We're finally seeing Asian movie characters portrayed as real people, and it's a revelation
@administrators the editing function leaves much to be desired. I literally can’t even see the bottom to fix the error at the bottom. Even with the top right arrow that makes it full page editing.
We’re finally seeing Asian movie characters portrayed as real people, and it’s a revelation
I wanted to be so many things when I grew up: a doctor, a police officer, a marine biologist, Nick Carter’s wife, an author.
But I never once dared to dream about being an actor, because when I looked on the screen, there was hardly anyone who looked anything like me – and when there was, they played bookish nerds, losers, the unlucky in love.
That’s why the new teen comedy The Edge of Seventeen feels like such a revelation.
In the charming coming-of-age film, co-produced by Chinese company Huayi Brothers, Chinese-Canadian newcomer Hayden Szeto plays Erwin Kim, an adorably shy Korean-American teenager smitten with protagonist Nadine Franklin (Hailee Steinfeld), who’s equally taken with the school’s resident (white) bad boy. As the friendship between Nadine and Erwin develops, she discovers that he’s not at all what she expected. (And – spoiler – he totally gets the girl.)
In one scene, Nadine tries to guess Erwin’s parents’ personalities, conjuring the stereotypes that have eclipsed the diverse experiences of Asian families for years: “Your mom gets on you about your grades, practising your instrument. She makes you great egg sandwiches after a few years of owning a small restaurant downtown. Your dad – quiet, gruff, never really says ‘I love you’ but with his stoic presence, you know that he cares.”
She immediately follows up, “I’m really hoping none of that was racist. But now I’m thinking all of it was.”
Despite the problematic casting of a Chinese actor as a Korean character (we’re not all the same, folks), it’s refreshing to see this self-awareness on the big screen as Hollywood pokes fun at its own prejudices. Erwin is portrayed as a regular high school student, and his ethnicity is not a plot point – it’s a part of who he is, but it doesn’t define him. In a pool scene, Erwin removes his shirt to reveal an unexpectedly muscular body (I had to keep myself from screaming “RIG” aloud in the cinema), and vocally expresses his sexual desire – the filmmakers subvert stereotypes of Asian men both subtly and enormously.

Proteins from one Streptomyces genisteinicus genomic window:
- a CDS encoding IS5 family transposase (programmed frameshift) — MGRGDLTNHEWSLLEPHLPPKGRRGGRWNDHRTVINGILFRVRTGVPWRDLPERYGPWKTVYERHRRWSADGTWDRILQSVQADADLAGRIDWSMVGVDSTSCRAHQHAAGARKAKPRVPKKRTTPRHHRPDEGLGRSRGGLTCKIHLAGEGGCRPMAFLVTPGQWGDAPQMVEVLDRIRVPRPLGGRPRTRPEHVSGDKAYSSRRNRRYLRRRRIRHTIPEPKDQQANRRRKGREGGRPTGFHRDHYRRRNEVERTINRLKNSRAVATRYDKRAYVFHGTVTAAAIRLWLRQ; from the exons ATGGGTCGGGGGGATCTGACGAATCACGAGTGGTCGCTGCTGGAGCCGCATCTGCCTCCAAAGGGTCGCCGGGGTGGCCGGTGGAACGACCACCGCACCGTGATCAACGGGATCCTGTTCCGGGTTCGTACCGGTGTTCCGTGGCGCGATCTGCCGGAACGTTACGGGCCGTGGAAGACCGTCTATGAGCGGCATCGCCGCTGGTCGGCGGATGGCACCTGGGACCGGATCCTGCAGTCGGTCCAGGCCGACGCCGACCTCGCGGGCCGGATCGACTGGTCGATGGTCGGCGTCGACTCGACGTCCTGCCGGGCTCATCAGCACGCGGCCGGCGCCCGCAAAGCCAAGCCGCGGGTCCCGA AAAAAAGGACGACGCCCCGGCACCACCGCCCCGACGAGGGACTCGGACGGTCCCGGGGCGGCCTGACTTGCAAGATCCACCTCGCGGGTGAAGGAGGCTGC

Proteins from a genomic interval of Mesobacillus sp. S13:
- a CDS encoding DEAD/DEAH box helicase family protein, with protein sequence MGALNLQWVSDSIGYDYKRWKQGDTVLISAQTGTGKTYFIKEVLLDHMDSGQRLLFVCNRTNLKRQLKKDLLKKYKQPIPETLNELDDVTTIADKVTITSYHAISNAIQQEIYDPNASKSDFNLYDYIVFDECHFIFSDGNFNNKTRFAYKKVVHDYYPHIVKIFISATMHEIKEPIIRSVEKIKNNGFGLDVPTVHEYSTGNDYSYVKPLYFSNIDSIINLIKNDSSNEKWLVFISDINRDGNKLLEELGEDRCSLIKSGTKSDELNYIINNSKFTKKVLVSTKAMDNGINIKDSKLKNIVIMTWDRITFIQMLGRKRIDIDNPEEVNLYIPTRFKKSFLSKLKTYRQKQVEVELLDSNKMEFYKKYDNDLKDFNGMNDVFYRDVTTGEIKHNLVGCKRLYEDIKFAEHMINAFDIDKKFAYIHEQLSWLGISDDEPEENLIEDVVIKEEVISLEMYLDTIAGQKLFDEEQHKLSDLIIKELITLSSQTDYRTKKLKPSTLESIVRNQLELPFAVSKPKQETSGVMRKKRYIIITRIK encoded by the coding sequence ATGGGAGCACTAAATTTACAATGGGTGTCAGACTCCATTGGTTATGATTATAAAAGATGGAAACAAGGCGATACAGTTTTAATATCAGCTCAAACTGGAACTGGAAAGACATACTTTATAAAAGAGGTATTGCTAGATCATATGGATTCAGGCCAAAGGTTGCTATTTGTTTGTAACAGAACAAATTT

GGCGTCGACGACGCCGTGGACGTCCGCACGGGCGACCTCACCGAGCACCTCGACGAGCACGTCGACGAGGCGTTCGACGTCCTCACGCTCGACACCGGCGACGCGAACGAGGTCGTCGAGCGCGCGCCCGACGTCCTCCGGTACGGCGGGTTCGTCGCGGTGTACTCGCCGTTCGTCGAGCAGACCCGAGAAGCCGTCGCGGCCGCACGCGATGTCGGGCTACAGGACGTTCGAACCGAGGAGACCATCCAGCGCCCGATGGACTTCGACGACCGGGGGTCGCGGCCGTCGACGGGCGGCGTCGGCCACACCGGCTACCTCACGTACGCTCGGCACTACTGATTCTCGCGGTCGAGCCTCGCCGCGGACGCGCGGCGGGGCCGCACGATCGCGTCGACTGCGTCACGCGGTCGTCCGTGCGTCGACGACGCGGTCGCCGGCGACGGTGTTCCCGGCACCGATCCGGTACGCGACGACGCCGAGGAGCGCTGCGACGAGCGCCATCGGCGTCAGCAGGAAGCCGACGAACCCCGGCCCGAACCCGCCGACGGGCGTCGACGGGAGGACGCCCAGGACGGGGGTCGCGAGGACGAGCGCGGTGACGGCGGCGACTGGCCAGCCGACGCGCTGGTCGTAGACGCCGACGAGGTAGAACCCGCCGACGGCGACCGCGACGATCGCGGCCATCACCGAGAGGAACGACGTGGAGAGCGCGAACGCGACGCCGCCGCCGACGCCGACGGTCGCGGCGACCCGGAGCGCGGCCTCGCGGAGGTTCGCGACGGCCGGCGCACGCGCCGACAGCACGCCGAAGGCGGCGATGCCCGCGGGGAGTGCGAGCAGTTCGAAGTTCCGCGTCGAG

And yet, despite Szeto being one of the film’s main characters and brightest lights, the only hint of his existence within the film in its promotional material is a split-second in one of the trailers, with minor characters getting more screen time. In another trailer, he doesn’t appear at all.
Is it because, despite the leaps and bounds the industry is making, Asian men are still seen as unmarketable? Is it the same prejudice that sees Hollywood cast white actors in roles that should have gone to people of colour (Ghost in the Shell, Doctor Strange, Aloha) or, worse still, make up white actors to look like Asian people (Breakfast at Tiffany’s, Short Circuit)?
We face an uncomfortable double standard when it comes to sexual perceptions of Asian people. Asian women are often fetishised as docile, subservient creatures whose sole purpose is providing sexual or emotional satisfaction (see: Xu Qing’s silent character in 2012’s Looper, credited as “Old Joe’s wife”, because we don’t have identities outside our relationships with white men; or Harry Potter’s love interest Cho Chang, a “bestselling caricature”, as Rachel Rostad brilliantly puts it). Or we’re oversexualised and “crazy” (see: Brenda Song in The Social Network). These characters exist solely as pawns in the white man’s game, and the “yellow fever” trope rings true in real life too – being an Asian woman on online dating sites is a truly terrifying experience, let me tell you.
On the other hand, Asian men are often stripped of sexuality altogether, commonly portrayed only as karate masters (see: Jackie Chan) or socially hopeless, high pants-wearing nerds with thick accents (see: Brian Tochi in Revenge of the Nerds). Every time Gedde Watanabe’s Long Duk Dong appears on screen in 1984’s Sixteen Candles, a gong plays, and he’s only perceived as desirable by a character nicknamed “Lumberjack” for her large, awkward physique. Of course the only girl who wants the Asian guy is also undesirable by Hollywood standards. Though said films were released decades ago, these stereotypes continue to pigeonhole Asian actors.
It plays out the same way in the off-screen world: statistics show that Asian men receive the fewest hits on online dating websites and are rated lowest across the board heterosexually, while “no blacks, no Asians” is a common catch-cry on gay apps like Grindr. The opposite has been shown to be true for Asian women. As Asians, we’re a blank fantasy or nothing at all.
I want to see an Asian name front and centre on posters for films that aren't about martial arts or geishas.